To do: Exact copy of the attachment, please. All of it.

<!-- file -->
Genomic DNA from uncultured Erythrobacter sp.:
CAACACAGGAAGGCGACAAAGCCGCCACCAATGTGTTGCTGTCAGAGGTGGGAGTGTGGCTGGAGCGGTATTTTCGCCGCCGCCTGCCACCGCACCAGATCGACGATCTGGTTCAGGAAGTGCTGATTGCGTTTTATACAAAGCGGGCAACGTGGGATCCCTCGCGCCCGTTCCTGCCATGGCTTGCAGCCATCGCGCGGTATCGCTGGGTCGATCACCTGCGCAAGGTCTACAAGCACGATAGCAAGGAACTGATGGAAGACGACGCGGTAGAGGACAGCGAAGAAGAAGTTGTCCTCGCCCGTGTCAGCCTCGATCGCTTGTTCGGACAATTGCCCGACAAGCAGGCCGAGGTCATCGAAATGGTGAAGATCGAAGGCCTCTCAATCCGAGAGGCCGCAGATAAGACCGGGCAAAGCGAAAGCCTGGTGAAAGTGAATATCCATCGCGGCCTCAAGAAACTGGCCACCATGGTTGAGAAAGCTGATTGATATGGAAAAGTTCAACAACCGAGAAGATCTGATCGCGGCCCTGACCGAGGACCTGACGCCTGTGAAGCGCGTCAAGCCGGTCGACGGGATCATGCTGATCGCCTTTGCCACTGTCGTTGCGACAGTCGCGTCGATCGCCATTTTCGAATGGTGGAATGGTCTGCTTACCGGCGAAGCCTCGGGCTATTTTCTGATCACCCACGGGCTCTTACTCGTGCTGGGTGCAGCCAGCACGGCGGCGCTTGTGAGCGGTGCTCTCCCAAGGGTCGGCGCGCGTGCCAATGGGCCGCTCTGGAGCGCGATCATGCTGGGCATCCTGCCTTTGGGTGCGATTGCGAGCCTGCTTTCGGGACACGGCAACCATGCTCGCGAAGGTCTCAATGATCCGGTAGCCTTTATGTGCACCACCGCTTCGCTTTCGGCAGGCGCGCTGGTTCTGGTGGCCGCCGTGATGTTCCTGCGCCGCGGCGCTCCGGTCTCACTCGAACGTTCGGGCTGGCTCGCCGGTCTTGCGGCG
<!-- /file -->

Genomic DNA from uncultured Erythrobacter sp.:
CAACACAGGAAGGCGACAAAGCCGCCACCAATGTGTTGCTGTCAGAGGTGGGAGTGTGGCTGGAGCGGTATTTTCGCCGCCGCCTGCCACCGCACCAGATCGACGATCTGGTTCAGGAAGTGCTGATTGCGTTTTATACAAAGCGGGCAACGTGGGATCCCTCGCGCCCGTTCCTGCCATGGCTTGCAGCCATCGCGCGGTATCGCTGGGTCGATCACCTGCGCAAGGTCTACAAGCACGATAGCAAGGAACTGATGGAAGACGACGCGGTAGAGGACAGCGAAGAAGAAGTTGTCCTCGCCCGTGTCAGCCTCGATCGCTTGTTCGGACAATTGCCCGACAAGCAGGCCGAGGTCATCGAAATGGTGAAGATCGAAGGCCTCTCAATCCGAGAGGCCGCAGATAAGACCGGGCAAAGCGAAAGCCTGGTGAAAGTGAATATCCATCGCGGCCTCAAGAAACTGGCCACCATGGTTGAGAAAGCTGATTGATATGGAAAAGTTCAACAACCGAGAAGATCTGATCGCGGCCCTGACCGAGGACCTGACGCCTGTGAAGCGCGTCAAGCCGGTCGACGGGATCATGCTGATCGCCTTTGCCACTGTCGTTGCGACAGTCGCGTCGATCGCCATTTTCGAATGGTGGAATGGTCTGCTTACCGGCGAAGCCTCGGGCTATTTTCTGATCACCCACGGGCTCTTACTCGTGCTGGGTGCAGCCAGCACGGCGGCGCTTGTGAGCGGTGCTCTCCCAAGGGTCGGCGCGCGTGCCAATGGGCCGCTCTGGAGCGCGATCATGCTGGGCATCCTGCCTTTGGGTGCGATTGCGAGCCTGCTTTCGGGACACGGCAACCATGCTCGCGAAGGTCTCAATGATCCGGTAGCCTTTATGTGCACCACCGCTTCGCTTTCGGCAGGCGCGCTGGTTCTGGTGGCCGCCGTGATGTTCCTGCGCCGCGGCGCTCCGGTCTCACTCGAACGTTCGGGCTGGCTCGCCGGTCTTGCGGCG